But Cadell was as much at home in serious theatre as in television comedy. If on the screen he specialised in characters whose very fallibility made them appealing, on stage he was an accomplished actor who never did straight "impersonations", which he believed were dull; rather, he tried to give the audience a sense of a fully-rounded character.
Playing the part of Noel Coward in Noel and Gertie, a show which was put together by Coward's godson, Sheridan Morley, and which opened at the Comedy Theatre in December 1989, Cadell said: "You have to take what you think of the man's personality as you perceive it, and use those things and lose the rest." Cadell was himself witty, urbane and a bon viveur.
Born in 1950, Simon Cadell came from a family with a rich theatrical tradition spanning three generations. His father, John Cadell, was the son of the West End actress Jean Cadell and a distinguished actor's agent, while Simon's mother, Gillian, was the Principal of the Guildhall School of Music and Drama. His sister Selina is also an actress.
As a boy in his teens at Bedales School, in Hampshire, Simon was puppyish and chubby and disliked playing rugby. At the age of 16 he ran away because he could not stand the routine. This seemed to be a recurring theme throughout Cadell's career: he was always seeking new challenges and believed "for an actor, getting stale is the cardinal sin".
His first stage appearance was in 1967 with the National Youth Theatre in the original production of Zigger Zagger by Peter Tearson. He joined the Bristol Old Vic Theatre School the same year and got his first acting job in 1969.
Cadell's ability to make people laugh was, his fellow actor John Wells said, partly in his comic sense of timing and partly being able to keep a straight face. His natural sense of irony led him to see parallels between many of the parts he played. "Fairbrother was an honest academic out of his depth - Hamlet was just another character out of his depth," he said.
In the tradition of Bob Hope or Jacques Tati, he subscribed to the belief that "It is the clown, the failure, the good-natured, averagely attractive man whom British women feel at home with as an entertainment figure."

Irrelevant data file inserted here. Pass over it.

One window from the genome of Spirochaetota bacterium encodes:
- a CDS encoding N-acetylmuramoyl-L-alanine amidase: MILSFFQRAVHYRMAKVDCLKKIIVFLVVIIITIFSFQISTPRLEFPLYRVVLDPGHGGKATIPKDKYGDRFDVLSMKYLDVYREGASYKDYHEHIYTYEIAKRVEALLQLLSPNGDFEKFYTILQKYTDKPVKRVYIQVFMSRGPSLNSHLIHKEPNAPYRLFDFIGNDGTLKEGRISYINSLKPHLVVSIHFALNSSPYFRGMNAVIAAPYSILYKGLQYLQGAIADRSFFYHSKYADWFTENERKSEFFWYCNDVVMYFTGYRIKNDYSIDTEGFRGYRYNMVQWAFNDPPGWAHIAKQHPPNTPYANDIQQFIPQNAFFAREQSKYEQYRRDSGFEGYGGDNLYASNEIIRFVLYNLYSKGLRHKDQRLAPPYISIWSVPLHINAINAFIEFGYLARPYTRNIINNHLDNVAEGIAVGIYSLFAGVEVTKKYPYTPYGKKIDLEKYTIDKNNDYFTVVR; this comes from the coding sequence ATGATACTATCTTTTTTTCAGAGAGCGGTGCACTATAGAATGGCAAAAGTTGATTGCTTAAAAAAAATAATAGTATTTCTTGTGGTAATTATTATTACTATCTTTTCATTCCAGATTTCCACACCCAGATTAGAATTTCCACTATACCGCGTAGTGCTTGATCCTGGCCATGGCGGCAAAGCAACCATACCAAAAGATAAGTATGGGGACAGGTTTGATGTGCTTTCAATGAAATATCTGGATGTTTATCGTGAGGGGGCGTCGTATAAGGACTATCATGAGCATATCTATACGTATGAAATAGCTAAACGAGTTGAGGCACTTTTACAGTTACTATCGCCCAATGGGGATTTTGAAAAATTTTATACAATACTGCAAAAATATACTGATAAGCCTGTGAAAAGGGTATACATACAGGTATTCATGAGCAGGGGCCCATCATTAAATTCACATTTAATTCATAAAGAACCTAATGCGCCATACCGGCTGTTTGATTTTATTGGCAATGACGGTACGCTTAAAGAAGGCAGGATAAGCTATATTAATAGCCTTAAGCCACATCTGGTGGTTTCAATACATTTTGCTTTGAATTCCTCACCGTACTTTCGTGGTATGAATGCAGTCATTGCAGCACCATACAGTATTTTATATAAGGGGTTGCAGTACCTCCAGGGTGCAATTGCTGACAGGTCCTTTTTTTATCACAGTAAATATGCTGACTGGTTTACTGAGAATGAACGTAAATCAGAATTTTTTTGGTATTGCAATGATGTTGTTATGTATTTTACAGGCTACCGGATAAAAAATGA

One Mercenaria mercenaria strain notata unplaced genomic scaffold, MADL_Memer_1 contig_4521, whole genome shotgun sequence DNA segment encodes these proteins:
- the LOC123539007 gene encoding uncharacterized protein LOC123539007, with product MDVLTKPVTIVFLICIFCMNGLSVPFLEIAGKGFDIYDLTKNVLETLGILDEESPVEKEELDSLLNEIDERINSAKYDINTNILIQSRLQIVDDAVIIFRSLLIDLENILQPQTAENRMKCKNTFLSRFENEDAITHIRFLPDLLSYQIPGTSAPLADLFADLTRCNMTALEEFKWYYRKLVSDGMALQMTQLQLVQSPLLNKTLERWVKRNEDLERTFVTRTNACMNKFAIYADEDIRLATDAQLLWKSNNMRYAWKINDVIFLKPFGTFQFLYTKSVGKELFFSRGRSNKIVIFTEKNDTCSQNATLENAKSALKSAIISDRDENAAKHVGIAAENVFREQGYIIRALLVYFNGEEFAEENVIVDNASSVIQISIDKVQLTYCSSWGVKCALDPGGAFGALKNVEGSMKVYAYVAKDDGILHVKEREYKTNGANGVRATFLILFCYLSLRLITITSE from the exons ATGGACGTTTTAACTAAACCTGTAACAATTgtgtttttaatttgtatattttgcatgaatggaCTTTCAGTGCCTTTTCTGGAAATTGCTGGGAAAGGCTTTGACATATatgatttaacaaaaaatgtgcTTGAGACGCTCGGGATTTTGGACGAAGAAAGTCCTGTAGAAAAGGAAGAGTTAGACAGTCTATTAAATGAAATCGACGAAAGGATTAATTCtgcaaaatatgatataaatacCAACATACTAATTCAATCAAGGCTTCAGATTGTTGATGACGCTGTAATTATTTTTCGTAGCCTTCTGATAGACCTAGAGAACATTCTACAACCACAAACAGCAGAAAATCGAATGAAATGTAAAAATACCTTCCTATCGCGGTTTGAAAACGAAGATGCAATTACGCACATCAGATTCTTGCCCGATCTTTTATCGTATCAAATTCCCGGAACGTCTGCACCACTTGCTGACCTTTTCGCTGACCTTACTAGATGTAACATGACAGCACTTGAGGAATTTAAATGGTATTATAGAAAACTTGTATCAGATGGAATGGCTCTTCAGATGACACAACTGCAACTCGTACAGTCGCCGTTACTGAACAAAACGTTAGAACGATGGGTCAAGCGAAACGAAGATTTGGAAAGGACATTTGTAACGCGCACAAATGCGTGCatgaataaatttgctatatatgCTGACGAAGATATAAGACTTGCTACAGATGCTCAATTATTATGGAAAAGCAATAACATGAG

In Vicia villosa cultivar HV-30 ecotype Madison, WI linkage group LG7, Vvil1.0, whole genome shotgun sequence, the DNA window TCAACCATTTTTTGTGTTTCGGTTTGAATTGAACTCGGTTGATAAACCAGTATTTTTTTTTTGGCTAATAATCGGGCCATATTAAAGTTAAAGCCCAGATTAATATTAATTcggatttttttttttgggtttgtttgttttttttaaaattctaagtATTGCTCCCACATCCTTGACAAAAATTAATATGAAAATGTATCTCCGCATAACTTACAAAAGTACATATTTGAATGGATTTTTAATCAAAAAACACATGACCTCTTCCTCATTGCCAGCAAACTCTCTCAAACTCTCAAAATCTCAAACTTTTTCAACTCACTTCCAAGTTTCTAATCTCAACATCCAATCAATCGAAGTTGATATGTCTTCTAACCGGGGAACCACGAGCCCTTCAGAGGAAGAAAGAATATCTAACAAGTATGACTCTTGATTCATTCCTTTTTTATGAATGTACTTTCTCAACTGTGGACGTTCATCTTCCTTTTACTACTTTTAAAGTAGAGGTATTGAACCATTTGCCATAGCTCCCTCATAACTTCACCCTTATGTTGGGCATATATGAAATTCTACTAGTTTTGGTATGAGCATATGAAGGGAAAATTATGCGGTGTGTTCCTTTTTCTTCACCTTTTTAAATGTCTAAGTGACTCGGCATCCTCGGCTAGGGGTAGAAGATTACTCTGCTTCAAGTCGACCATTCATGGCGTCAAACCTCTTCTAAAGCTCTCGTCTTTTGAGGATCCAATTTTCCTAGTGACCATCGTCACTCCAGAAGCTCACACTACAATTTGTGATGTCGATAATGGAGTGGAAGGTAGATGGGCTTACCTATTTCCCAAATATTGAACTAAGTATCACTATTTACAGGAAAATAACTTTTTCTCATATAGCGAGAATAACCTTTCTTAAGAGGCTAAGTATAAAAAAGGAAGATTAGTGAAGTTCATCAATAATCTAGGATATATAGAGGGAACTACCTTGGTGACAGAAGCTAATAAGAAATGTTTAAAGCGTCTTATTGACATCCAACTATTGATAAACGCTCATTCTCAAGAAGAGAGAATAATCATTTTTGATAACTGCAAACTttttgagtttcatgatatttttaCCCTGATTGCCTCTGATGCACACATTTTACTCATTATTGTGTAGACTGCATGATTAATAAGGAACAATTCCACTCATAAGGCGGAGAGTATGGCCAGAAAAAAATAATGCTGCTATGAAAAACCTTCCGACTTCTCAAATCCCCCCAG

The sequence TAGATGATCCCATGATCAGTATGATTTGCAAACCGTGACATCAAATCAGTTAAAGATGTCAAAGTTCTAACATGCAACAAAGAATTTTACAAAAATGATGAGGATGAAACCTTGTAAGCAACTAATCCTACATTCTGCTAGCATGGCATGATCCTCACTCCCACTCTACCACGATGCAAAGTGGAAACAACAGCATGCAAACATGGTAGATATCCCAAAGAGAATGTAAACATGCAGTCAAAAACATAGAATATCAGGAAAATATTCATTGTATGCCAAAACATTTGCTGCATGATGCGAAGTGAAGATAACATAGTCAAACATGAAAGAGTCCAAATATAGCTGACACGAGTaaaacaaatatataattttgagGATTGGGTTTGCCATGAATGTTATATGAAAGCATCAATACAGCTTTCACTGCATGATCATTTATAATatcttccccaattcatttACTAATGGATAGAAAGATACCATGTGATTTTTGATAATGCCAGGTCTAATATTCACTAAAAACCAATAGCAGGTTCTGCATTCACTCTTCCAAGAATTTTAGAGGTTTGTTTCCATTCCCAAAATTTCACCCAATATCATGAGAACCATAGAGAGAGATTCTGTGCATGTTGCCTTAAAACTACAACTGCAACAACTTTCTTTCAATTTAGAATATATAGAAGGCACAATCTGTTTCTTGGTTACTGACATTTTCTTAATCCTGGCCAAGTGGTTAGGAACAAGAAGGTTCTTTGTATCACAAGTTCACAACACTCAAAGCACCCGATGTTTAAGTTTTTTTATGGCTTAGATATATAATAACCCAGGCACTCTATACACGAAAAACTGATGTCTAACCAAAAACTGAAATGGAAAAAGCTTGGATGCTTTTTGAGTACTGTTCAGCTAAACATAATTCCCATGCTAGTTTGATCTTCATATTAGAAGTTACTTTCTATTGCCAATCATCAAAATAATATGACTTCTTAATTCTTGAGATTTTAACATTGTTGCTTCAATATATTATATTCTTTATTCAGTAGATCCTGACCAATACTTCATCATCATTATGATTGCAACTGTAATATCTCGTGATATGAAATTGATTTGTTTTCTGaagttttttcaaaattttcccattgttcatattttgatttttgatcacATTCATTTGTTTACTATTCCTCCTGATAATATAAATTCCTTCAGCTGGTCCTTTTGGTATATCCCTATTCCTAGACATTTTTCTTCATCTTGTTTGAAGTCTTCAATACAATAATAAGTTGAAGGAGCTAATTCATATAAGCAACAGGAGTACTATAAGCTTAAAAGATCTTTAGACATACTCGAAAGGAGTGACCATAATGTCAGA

Playing the part of Fairbrother in Hi-de-Hi! (which was screened from 1980 to 1983 and had an extended run of 35 episodes), Cadell believed he looked every inch the innocent abroad: his thinning hair brushed back and parted on the side, dressed conservatively in tweed jackets, checked shirts and ties, always managing to look awkward among his team of self- confident "yellow-coats", and wearing an expression of consternation and embarrassment. Consistently the anti-hero, he was the only member of the cast not to have any jokes written into his script. "It is the most difficult way to be funny," he said, "and that's why I get a kick out of it. I like to do difficult things and then move on." It was on the set of Hi-de-Hi! that Cadell met his future wife Rebecca Croft, daughter of the show's producer, David Croft.
Life Without George (which ran from 1987 to 1989), the television series which further popularised Cadell, was co-written by Penny Croft, his sister- in-law. He felt a certain empathy with his character Larry Wade, a prototype new man: a sensitive, caring estate agent in his thirties. Cadell considered himself a "fairly old new man". He went on to play Dennis Duval, an egotistical womanising actor in an ITV comedy series, Singles (1991). "I enjoyed gently taking the mickey out of myself and every other actor I've met," he said.
In January 1993 he received an Olivier award for Best Comedy Performance, for playing the dual roles of Aunt Augusta and Henry Pulling in Giles Havergal's adaptation of Graham Greene's novel Travels with My Aunt (1992). He took as his model for Aunt Augusta an elderly aunt of his own in Bournemouth. He withered his left arm, jutted his jaw, pursed his lips and fiddled with an invisible string of pearls. He was delighted by one of the audience claiming, "I could see the pearls."
Privately, Cadell was a superb mimic, and could be both funny and moving. He achieved wonderfully realistic impersonations of John Gielgud and could also emulate Noel Coward's breathing and phrasing while singing.
He was the voice of Blackberry in the film of Watership Down (1978), the voice of the Old English Sheepdog in the long-running television advertisement for Dulux paint, and even worked on advertising voice-overs for a baked potato and fresh gooseberries (these voice-overs, he said, allowed him the luxury of turning down bad plays). A modest man, he had no idea of the extent of his own fame and all he would concede was that "it was nice to be working".
Simon Cadell was a self- confessed family man; he took his elder son, aged six, to the Theatre Royal, Drury Lane, and let him stand centre-stage, where Cadell watched his awed reaction as the stage lights came up and the curtain was pulled back, no doubt to give his son a sense of the theatrical tradition he belonged to.
In January 1993, Cadell suffered a near-fatal heart attack after giving a recital with Joanna Lumley at the Queen Elizabeth Hall, in London. The doctors singled out smoking as a contributory cause - at one stage Cadell smoked 80 cigarettes a day - but he was back at work playing in Travels with My Aunt four months after a triple by-pass operation. In September the same year, cancer was detected. Against doctors' expectations he completed work on a Screen Two film for BBC television in 1994. It was his ambition as an actor to go on improving: he vowed that he would play Hamlet again.
Simon John Cadell, actor: born London 19 July 1950; married 1986 Rebecca Croft (two sons); died London 6 March 1996.